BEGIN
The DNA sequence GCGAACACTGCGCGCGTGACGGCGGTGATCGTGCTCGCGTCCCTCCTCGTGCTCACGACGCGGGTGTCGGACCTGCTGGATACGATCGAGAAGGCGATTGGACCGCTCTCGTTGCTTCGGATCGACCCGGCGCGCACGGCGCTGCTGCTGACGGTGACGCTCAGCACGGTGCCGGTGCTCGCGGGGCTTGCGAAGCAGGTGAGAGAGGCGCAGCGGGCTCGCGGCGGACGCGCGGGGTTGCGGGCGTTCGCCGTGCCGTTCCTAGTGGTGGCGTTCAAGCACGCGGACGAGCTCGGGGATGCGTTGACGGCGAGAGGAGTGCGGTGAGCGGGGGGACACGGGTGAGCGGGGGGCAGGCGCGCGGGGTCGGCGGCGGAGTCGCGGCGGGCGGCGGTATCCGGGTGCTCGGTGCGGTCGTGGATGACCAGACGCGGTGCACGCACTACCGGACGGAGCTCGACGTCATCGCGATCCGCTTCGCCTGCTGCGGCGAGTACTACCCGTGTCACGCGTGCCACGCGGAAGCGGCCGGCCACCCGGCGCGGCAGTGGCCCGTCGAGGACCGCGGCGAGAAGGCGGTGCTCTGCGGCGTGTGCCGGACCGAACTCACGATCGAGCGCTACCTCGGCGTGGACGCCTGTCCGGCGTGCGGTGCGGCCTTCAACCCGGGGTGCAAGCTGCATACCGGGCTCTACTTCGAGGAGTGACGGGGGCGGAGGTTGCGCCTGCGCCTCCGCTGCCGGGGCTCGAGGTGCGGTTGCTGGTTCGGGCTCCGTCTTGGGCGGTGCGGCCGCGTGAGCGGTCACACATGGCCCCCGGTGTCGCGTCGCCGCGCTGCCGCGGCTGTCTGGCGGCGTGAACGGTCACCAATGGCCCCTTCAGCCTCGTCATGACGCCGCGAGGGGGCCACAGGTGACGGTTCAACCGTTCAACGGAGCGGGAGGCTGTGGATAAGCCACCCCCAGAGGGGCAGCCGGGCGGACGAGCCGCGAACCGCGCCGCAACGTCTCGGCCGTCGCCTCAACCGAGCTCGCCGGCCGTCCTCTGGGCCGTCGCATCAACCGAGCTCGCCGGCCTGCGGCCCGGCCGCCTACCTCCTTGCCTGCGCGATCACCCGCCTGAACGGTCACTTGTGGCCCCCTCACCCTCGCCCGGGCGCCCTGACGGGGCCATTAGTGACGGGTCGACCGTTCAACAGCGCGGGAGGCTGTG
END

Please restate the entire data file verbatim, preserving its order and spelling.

The DNA sequence GCGAACACTGCGCGCGTGACGGCGGTGATCGTGCTCGCGTCCCTCCTCGTGCTCACGACGCGGGTGTCGGACCTGCTGGATACGATCGAGAAGGCGATTGGACCGCTCTCGTTGCTTCGGATCGACCCGGCGCGCACGGCGCTGCTGCTGACGGTGACGCTCAGCACGGTGCCGGTGCTCGCGGGGCTTGCGAAGCAGGTGAGAGAGGCGCAGCGGGCTCGCGGCGGACGCGCGGGGTTGCGGGCGTTCGCCGTGCCGTTCCTAGTGGTGGCGTTCAAGCACGCGGACGAGCTCGGGGATGCGTTGACGGCGAGAGGAGTGCGGTGAGCGGGGGGACACGGGTGAGCGGGGGGCAGGCGCGCGGGGTCGGCGGCGGAGTCGCGGCGGGCGGCGGTATCCGGGTGCTCGGTGCGGTCGTGGATGACCAGACGCGGTGCACGCACTACCGGACGGAGCTCGACGTCATCGCGATCCGCTTCGCCTGCTGCGGCGAGTACTACCCGTGTCACGCGTGCCACGCGGAAGCGGCCGGCCACCCGGCGCGGCAGTGGCCCGTCGAGGACCGCGGCGAGAAGGCGGTGCTCTGCGGCGTGTGCCGGACCGAACTCACGATCGAGCGCTACCTCGGCGTGGACGCCTGTCCGGCGTGCGGTGCGGCCTTCAACCCGGGGTGCAAGCTGCATACCGGGCTCTACTTCGAGGAGTGACGGGGGCGGAGGTTGCGCCTGCGCCTCCGCTGCCGGGGCTCGAGGTGCGGTTGCTGGTTCGGGCTCCGTCTTGGGCGGTGCGGCCGCGTGAGCGGTCACACATGGCCCCCGGTGTCGCGTCGCCGCGCTGCCGCGGCTGTCTGGCGGCGTGAACGGTCACCAATGGCCCCTTCAGCCTCGTCATGACGCCGCGAGGGGGCCACAGGTGACGGTTCAACCGTTCAACGGAGCGGGAGGCTGTGGATAAGCCACCCCCAGAGGGGCAGCCGGGCGGACGAGCCGCGAACCGCGCCGCAACGTCTCGGCCGTCGCCTCAACCGAGCTCGCCGGCCGTCCTCTGGGCCGTCGCATCAACCGAGCTCGCCGGCCTGCGGCCCGGCCGCCTACCTCCTTGCCTGCGCGATCACCCGCCTGAACGGTCACTTGTGGCCCCCTCACCCTCGCCCGGGCGCCCTGACGGGGCCATTAGTGACGGGTCGACCGTTCAACAGCGCGGGAGGCTGTG